Some hits and misses in Superstars Of Ballet

Dancers Isaac Hernandez and Jurgita Dronina. PHOTO: SUPERSTARS OF BALLET PRODUCTION



Grand Theatre, MasterCard Theatres at Marina Bay Sands

Last Saturday

The Superstars Of Ballet gala was a glittery affair that treated Singaporean audiences to excerpts from beloved ballets and pieces they may not otherwise have the chance to see, performed by dancers from top companies based in Paris, St Petersburg and New York. Not everyone delivered though.

Organised as part of the Voilah! French Festival, the theme of the gala had an unabashedly French focus, including showcasing the works of famed choreographers such as Marius Petipa and French-born Maurice Bejart.

Some pieces worked better than others. Don Quixote and Le Corsaire, with their pyrotechnical codas, were always going to be well-received. But an excerpt from Giselle lost its emotional heft when presented as a singular work, similarly with Roland Petit's L'Arlesienne.

But ballets are nothing without proper execution, and the wide array of styles from dancers of various companies and countries was a treat for the eyes.

The Russians moved with an ethereal weightlessness, their lines and port de bras the stuff of every ballet dancer's dream.

In comparison, the young rising stars of Tamara Rojo's English National Ballet danced with power and verve. On and offstage partners Yonah Acosta and Lauretta Summerscales were the star couple of the night.

Their interpretations of the pas de deux from Diana And Actaeon and Don Quixote were sparky, energetic performances that married big ballet tricks with technical precision.

Their English National Ballet colleague, Isaac Hernandez, a dashing young man with a striking mop of hair, was an equally competent match for the radiant Jurgita Dronina (National Ballet of Canada), effortlessly swirling her into a series of fish dives in their Sleeping Beauty pas de deux.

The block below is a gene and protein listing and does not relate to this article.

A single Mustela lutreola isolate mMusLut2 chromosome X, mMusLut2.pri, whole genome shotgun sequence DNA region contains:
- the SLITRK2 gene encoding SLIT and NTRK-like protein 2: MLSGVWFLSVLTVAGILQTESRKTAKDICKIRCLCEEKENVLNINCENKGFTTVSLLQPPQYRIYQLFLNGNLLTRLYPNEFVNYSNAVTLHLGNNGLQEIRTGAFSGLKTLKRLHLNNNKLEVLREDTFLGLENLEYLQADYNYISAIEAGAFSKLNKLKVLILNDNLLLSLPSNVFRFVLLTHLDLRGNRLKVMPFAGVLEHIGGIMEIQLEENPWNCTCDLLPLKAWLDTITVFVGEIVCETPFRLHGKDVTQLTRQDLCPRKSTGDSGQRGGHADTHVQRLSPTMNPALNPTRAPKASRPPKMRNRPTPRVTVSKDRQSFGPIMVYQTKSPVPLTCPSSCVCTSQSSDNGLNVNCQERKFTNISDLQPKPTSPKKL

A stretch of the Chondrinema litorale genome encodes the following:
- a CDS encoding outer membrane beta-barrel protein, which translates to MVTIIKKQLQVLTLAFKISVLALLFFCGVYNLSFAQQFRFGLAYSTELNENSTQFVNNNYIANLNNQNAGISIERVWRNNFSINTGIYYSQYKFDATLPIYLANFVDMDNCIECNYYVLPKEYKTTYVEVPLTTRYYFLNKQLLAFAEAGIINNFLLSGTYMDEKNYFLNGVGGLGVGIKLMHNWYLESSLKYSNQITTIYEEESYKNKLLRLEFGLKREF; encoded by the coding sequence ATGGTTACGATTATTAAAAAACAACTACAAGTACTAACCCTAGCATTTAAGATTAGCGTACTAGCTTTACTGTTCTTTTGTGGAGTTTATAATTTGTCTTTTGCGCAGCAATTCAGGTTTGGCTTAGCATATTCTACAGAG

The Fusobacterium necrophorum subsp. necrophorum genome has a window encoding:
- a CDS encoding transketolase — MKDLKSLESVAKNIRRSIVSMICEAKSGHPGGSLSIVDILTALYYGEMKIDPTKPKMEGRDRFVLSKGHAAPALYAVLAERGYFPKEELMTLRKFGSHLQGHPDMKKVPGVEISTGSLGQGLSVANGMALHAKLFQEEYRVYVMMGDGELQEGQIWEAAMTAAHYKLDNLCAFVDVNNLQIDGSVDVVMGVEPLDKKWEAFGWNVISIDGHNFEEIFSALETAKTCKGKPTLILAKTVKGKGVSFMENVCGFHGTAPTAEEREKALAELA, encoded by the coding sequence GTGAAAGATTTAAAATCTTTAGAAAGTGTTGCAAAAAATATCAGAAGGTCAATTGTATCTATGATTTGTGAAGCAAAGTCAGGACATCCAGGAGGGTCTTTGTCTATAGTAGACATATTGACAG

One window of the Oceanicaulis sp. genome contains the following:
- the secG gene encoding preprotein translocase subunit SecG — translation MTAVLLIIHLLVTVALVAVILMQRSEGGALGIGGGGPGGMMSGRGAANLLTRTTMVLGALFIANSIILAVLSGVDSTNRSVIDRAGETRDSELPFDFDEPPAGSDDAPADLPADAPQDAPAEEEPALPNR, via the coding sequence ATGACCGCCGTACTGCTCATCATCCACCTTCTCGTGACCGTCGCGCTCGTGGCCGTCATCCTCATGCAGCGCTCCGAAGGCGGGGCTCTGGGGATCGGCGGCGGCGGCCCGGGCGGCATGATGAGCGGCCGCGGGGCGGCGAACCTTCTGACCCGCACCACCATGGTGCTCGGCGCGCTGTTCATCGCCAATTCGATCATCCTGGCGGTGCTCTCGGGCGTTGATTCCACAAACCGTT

A highlight of the night was Berlin National Ballet's Iana Salenko and Dinu Tamazlacaru in a sparkling version of Romeo And Juliet, demonstrating how John Cranko's choreography seamlessly marries athletic lifts with the soft excitement of the young lovers.

Ballet wunderkind and social media superstar Daniil Simkin, enthusiastically received by audiences, recovered from an early stumble to showcase a slave variation from Le Corsaire that was both elegant and acrobatic, as well as a charming solo, Les Bourgeois, later in the evening.

Given the evening's French slant, what of the dancers of the Paris Opera Ballet? The signature POB lines were there, but the dancers were clinical, dispassionate and, at times, sloppy.

Laura Hacquet's leg barely came up high enough to kick the tambourine in her hand in the opening Esmeralda, sometimes missing it altogether, and Alexis Saramite was a leaden contrast to Mikhailovsky Theatre's Sabina Yapparova in La Sylphide, who not so much danced as floated on clouds.

Valentine Colasante and Yann Saiz in the aforementioned Forsythe piece were probably Paris Opera Ballet's best showing of the night.

It was surprising for a company traditionally considered unimpeachable in terms of the classics, and which brought a stunning version of Giselle to Singapore in 2012.

Paris Opera Ballet has just gone through an uncomfortable year with Benjamin Millepied, better known as actress Natalie Portman's other half, as its artistic director.

With ballet legend Aurelie Dupont now at the helm, hopefully the signature brilliance of one of the world's most revered ballet companies will make a return.

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A version of this article appeared in the print edition of The Straits Times on May 02, 2016, with the headline Some hits and misses in Superstars Of Ballet. Subscribe